When it first hit the screen as a new and controversial FOX TV show almost six years ago, Lucifer was hardly expected to gather the following it has since developed. After an initial run on U.S. television and a subsequent move to the more international Netflix, the beloved Devil of streaming television comes to its final days with one last half-season that left in its wake an assortment of reactions.
Here’s our spoiler-free review.
Where were we?
When we last saw the charming and impeccably dressed Devil we’ve all come to love, Lucifer (played by Tom Ellis) had just come out of a celestial war for the title of God and was getting ready to take his rightful place in Heaven as the new ruler.
Accompanied by Detective Chloe Decker (played by Lauren German) and an array of wonderful background characters – with a conspicuously missing Dan (played by Kevin Alejandro) -, the show promised to be ready to deliver on this new development in what everyone was expecting to be its usual over-the-top, highly entertaining manner.
What did happen was not quite that.
A walk through memory lane
As can be expected for the final season of a show that has managed to gather a huge and passionate following despite a rocky start on a less-than-favourable network, Lucifer seemed to decide that the best way to go out with a bang was to take all of its fans on a walk through memory lane with a barrage of greatest hit after greatest hit.
It’s a commendable strategy, one that more beloved TV shows might actually learn from even, but Lucifer’s last run through callbacks and older episodes references didn’t quite manage to have the impact it was probably shooting for, at least in my own personal opinion.
What was aired on possibly the most well-known streaming platform of the moment was rather a slightly forced, quite unappealing sequence of throwbacks that didn’t include its actual real greatest hits. The final season was so preoccupied with reliving the best moments of itself that it forgot to develop the interesting last plot it had promised with its explosive, world-changing second to last season finale.
Oh do we love the cheesy
Without any pretence, Lucifer was always a cheesy and sparkly bit of television, to think otherwise would quite simply be untrue.
From its very protagonist played charmingly and theatrically by Tom Ellis to some of the devices it employed – notably, last season’s musical episode which was but a culmination of a medium that it had already extensively used – the show never pretended to take itself more seriously than it did. And how could it, when the very premise was that of rebel son Lucifer come to earth to party and sin with little space for anything else?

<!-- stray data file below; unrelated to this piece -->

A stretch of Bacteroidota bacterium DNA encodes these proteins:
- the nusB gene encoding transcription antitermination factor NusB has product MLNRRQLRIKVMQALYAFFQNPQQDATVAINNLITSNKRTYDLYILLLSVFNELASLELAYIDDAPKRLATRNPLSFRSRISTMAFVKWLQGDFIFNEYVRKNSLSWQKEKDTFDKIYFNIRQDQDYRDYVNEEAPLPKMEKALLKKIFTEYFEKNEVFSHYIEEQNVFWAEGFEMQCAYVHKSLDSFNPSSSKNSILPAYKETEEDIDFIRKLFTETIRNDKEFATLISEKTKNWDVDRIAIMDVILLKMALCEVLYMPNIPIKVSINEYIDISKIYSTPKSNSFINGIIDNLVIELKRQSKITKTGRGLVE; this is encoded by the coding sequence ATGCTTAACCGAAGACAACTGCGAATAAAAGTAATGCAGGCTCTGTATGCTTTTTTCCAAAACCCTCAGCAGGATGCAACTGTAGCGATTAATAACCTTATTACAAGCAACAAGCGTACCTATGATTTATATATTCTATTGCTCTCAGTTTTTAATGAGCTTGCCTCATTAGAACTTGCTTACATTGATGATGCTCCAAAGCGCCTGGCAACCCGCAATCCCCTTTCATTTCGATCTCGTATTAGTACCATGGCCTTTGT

That isn’t to say that the show never tried to deal with bigger topics. One of the most important themes of the story has always been redemption and the ability for people to change and while Lucifer did bring credibility to that particular conversation by managing to make the audience forgive the very symbol of questionability, it made the mistake of leaving its last season for subjects that might have been a little too big for its reach.
Contemporary problems for fictional characters
Lucifer decided to devote some of its last time on-air to a very complicated and very current subject: Policing in America.
I am not going to delve into the finer aspects of what is a conversation that I am not equipped nor informed enough to handle and I don’t think Lucifer should have either.
It is my opinion that this show is absolutely not the right place to talk about it, especially considering that its answer to the problem ended up being that some good cops can change things from the inside and should endure the bad parts of the system to do so, something that most experts agree does not work.
On the other hand, what else could the show possibly do when almost all of its most lovable characters are part of that very system? Lucifer was not prepared for the change in optics that the real world around it was going through and it would have been impossible for it to approach six years of its story with the mindset of admitting that its own characters, when rationalised in real life, are part of a problematic system. It’s much easier to say that they are the good ones, the exception to the rule, and optimistically leave it at that. There wasn’t enough time to deal with the first answer to the problem and Lucifer, as it is, wouldn’t have been able to meaningfully talk about it anyway.